PCR) and helping fishers prepare financial loan documents, fishers’ groups help fishers obtain credit for fishing gear and licenses. A 44-year-old fisher from Zalala explained, “It’s very good to be part of a fishers’ group. It helps a lot when it’s time to pay for your fishing license. When you have any problems they help right away. Full support.” By representing fishers’ interests to government and NGOs, mitigating intercommunity conflict, and facilitating access to credit, fishers’ groups increase fishers’ ability to adapt to livelihood stressors.
Despite the fact that fishing is often characterized as a last resort livelihood option for the poorest of the poor, many fishers demonstrate a strong sense of occupational pride that motivates them to adapt in ways that will allow them to remain fishing (Pollonac et al. 2001, Béné 2003). A sense of occupational pride is evident at Zalala Beach: for example, a 28-year-old fisher explained that he chose to become a fisher, “because I observed other fishers who were living dignified lives.” The prospect of living a dignified life, by participating in the prestigious coastal fishery, may also be a motivating factor drawing fishers from other parts of the country to fish at Zalala Beach. A 38-year-old fisher said that he became a fisher “because being a trader wasn’t enough, so I sold my motorbike and bought my first net [9 years ago]. After five years I bought my second net. Today I have five fishing nets.” Fishers at Zalala participate in what has historically been a lucrative profession and they form the economic core of the community. Despite recent declines in catch rates and reduction in income from fishing, there is a strong sense of attachment to occupation, which may contribute to fishers’ decision to adapt through fishing-based strategies.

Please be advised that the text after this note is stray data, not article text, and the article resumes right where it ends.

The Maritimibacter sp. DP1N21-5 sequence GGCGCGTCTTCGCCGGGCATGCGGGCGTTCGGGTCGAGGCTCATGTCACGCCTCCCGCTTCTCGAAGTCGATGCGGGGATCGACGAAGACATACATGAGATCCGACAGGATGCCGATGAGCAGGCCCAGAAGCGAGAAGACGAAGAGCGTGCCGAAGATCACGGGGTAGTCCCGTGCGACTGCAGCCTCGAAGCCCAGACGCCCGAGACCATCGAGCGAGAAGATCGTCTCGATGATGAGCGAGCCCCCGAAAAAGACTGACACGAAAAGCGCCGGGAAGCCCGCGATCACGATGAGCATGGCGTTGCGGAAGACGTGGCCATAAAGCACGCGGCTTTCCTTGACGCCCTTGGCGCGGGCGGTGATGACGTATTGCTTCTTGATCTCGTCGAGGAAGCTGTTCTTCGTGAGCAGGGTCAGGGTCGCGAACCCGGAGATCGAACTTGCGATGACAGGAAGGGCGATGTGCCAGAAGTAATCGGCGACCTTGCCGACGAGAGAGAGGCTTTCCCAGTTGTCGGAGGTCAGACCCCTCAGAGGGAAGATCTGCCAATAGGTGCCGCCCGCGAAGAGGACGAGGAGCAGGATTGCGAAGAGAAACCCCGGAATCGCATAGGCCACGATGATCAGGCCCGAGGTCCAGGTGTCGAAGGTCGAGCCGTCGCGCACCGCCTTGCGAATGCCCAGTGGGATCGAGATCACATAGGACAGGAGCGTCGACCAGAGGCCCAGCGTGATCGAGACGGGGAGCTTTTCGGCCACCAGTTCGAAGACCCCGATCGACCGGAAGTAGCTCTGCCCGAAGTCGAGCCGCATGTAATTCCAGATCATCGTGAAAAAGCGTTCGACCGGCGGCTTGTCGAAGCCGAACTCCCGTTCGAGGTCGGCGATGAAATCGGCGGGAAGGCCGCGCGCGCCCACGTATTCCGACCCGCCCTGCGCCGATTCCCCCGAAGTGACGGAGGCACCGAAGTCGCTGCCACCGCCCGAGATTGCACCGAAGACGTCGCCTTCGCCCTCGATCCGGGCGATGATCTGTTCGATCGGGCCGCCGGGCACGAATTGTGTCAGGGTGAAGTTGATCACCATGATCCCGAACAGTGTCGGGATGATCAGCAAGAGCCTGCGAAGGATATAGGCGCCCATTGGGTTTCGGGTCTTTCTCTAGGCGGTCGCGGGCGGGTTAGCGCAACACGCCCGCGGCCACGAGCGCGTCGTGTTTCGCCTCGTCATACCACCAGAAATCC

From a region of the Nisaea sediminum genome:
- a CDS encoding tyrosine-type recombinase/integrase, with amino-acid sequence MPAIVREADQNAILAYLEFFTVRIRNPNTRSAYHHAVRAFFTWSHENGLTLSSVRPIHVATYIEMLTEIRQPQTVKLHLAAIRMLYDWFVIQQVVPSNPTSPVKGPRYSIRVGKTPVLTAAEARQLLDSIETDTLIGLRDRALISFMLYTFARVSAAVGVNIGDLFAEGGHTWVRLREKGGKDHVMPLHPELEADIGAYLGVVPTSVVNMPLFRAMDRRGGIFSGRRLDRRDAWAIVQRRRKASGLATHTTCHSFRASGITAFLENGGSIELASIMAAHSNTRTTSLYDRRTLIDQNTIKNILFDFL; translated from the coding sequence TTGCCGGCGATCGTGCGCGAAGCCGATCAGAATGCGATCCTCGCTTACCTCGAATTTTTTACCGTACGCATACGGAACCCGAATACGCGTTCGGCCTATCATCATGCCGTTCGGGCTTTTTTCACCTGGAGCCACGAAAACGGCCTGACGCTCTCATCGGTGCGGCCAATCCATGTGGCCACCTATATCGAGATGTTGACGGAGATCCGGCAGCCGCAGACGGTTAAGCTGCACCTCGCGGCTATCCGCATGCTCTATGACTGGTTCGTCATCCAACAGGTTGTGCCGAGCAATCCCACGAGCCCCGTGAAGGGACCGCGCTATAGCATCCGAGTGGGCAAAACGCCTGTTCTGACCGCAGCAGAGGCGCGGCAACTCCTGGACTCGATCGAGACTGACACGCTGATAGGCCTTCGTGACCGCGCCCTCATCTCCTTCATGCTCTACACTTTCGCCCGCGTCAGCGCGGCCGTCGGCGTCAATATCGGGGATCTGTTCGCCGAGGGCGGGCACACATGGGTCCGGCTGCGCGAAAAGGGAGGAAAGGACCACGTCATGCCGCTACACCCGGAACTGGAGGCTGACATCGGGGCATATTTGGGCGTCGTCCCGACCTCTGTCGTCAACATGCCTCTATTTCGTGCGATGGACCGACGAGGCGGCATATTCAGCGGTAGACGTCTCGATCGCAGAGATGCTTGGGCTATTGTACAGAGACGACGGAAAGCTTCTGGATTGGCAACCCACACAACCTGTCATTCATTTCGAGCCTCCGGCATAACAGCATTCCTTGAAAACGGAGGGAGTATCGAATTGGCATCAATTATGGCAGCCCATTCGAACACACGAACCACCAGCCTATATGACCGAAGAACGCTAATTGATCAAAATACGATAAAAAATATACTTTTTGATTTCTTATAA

In Inhangome, family networks play an important role in facilitating adaptation during difficult times. Most fishers were born and raised in the community (71%) and have extended family in the community (98%) (Table 1). By comparison, only 12% of fishers from Zalala Beach were born at Zalala Beach. Fishers identified loans from family as critically important during periods of stress (Table 2). Family members also helped fishers adapt by contributing multiple sources of income. Polygamy is common in rural Mozambique. A standard fishing household consists of a male fisher and several wives and children. Typically, the husband fishes and the wife engages in a range of livelihood activities, such as growing crops in the machamba,
collecting firewood, and managing the household activities, finances, and children. This helps to diversify household livelihood activities. A 42-year-old fisher explained, “When I’m fishing, my family is in the machamba
. In the end, we put all the yields together and it helps us overcome our difficulties.” Families also provide emotional support: a 23-year-old fisher said that, “family accompany you to the hospital, they help you when you are sick by talking with you to distract you and telling you jokes.” The strategy of drawing on social capital, such as family networks, for support during periods of stress has also been shown to increase fishers’ adaptive capacity in West Africa (Perry et al. 2010).